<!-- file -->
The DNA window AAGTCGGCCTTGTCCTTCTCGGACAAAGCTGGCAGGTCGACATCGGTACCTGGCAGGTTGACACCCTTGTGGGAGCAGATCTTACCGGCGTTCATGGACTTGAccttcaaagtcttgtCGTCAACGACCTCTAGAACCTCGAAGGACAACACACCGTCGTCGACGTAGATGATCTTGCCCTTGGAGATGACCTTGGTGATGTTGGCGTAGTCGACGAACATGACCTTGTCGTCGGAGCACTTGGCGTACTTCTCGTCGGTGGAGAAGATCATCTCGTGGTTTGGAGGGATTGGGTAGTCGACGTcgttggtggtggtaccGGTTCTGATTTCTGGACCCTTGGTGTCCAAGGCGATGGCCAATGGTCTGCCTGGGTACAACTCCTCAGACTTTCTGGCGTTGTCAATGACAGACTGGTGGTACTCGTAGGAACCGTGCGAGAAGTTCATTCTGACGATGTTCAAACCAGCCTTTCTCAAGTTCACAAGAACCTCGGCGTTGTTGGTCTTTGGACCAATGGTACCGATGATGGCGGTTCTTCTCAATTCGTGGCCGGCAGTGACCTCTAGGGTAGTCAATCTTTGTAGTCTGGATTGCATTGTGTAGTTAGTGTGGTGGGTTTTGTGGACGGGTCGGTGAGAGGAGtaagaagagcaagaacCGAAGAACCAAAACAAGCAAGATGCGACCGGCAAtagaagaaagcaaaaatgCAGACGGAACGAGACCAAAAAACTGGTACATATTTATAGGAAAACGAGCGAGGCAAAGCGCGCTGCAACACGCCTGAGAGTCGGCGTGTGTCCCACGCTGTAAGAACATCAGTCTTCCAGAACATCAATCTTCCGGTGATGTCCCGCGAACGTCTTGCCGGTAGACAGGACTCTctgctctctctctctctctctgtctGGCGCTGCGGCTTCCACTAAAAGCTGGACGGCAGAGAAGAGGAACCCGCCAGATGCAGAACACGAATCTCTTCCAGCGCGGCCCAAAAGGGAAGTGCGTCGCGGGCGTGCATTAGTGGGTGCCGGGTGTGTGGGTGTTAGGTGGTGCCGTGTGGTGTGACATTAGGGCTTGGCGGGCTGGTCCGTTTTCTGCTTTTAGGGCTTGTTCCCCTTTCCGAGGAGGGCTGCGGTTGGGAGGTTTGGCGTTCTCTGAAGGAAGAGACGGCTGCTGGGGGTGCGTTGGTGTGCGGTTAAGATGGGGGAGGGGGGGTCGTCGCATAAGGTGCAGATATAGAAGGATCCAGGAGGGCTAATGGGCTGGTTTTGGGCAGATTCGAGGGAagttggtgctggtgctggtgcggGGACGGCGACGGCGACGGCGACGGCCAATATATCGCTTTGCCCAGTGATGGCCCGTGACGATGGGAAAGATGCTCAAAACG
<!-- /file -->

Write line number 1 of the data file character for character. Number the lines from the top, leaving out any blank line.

The DNA window AAGTCGGCCTTGTCCTTCTCGGACAAAGCTGGCAGGTCGACATCGGTACCTGGCAGGTTGACACCCTTGTGGGAGCAGATCTTACCGGCGTTCATGGACTTGAccttcaaagtcttgtCGTCAACGACCTCTAGAACCTCGAAGGACAACACACCGTCGTCGACGTAGATGATCTTGCCCTTGGAGATGACCTTGGTGATGTTGGCGTAGTCGACGAACATGACCTTGTCGTCGGAGCACTTGGCGTACTTCTCGTCGGTGGAGAAGATCATCTCGTGGTTTGGAGGGATTGGGTAGTCGACGTcgttggtggtggtaccGGTTCTGATTTCTGGACCCTTGGTGTCCAAGGCGATGGCCAATGGTCTGCCTGGGTACAACTCCTCAGACTTTCTGGCGTTGTCAATGACAGACTGGTGGTACTCGTAGGAACCGTGCGAGAAGTTCATTCTGACGATGTTCAAACCAGCCTTTCTCAAGTTCACAAGAACCTCGGCGTTGTTGGTCTTTGGACCAATGGTACCGATGATGGCGGTTCTTCTCAATTCGTGGCCGGCAGTGACCTCTAGGGTAGTCAATCTTTGTAGTCTGGATTGCATTGTGTAGTTAGTGTGGTGGGTTTTGTGGACGGGTCGGTGAGAGGAGtaagaagagcaagaacCGAAGAACCAAAACAAGCAAGATGCGACCGGCAAtagaagaaagcaaaaatgCAGACGGAACGAGACCAAAAAACTGGTACATATTTATAGGAAAACGAGCGAGGCAAAGCGCGCTGCAACACGCCTGAGAGTCGGCGTGTGTCCCACGCTGTAAGAACATCAGTCTTCCAGAACATCAATCTTCCGGTGATGTCCCGCGAACGTCTTGCCGGTAGACAGGACTCTctgctctctctctctctctctgtctGGCGCTGCGGCTTCCACTAAAAGCTGGACGGCAGAGAAGAGGAACCCGCCAGATGCAGAACACGAATCTCTTCCAGCGCGGCCCAAAAGGGAAGTGCGTCGCGGGCGTGCATTAGTGGGTGCCGGGTGTGTGGGTGTTAGGTGGTGCCGTGTGGTGTGACATTAGGGCTTGGCGGGCTGGTCCGTTTTCTGCTTTTAGGGCTTGTTCCCCTTTCCGAGGAGGGCTGCGGTTGGGAGGTTTGGCGTTCTCTGAAGGAAGAGACGGCTGCTGGGGGTGCGTTGGTGTGCGGTTAAGATGGGGGAGGGGGGGTCGTCGCATAAGGTGCAGATATAGAAGGATCCAGGAGGGCTAATGGGCTGGTTTTGGGCAGATTCGAGGGAagttggtgctggtgctggtgcggGGACGGCGACGGCGACGGCGACGGCCAATATATCGCTTTGCCCAGTGATGGCCCGTGACGATGGGAAAGATGCTCAAAACG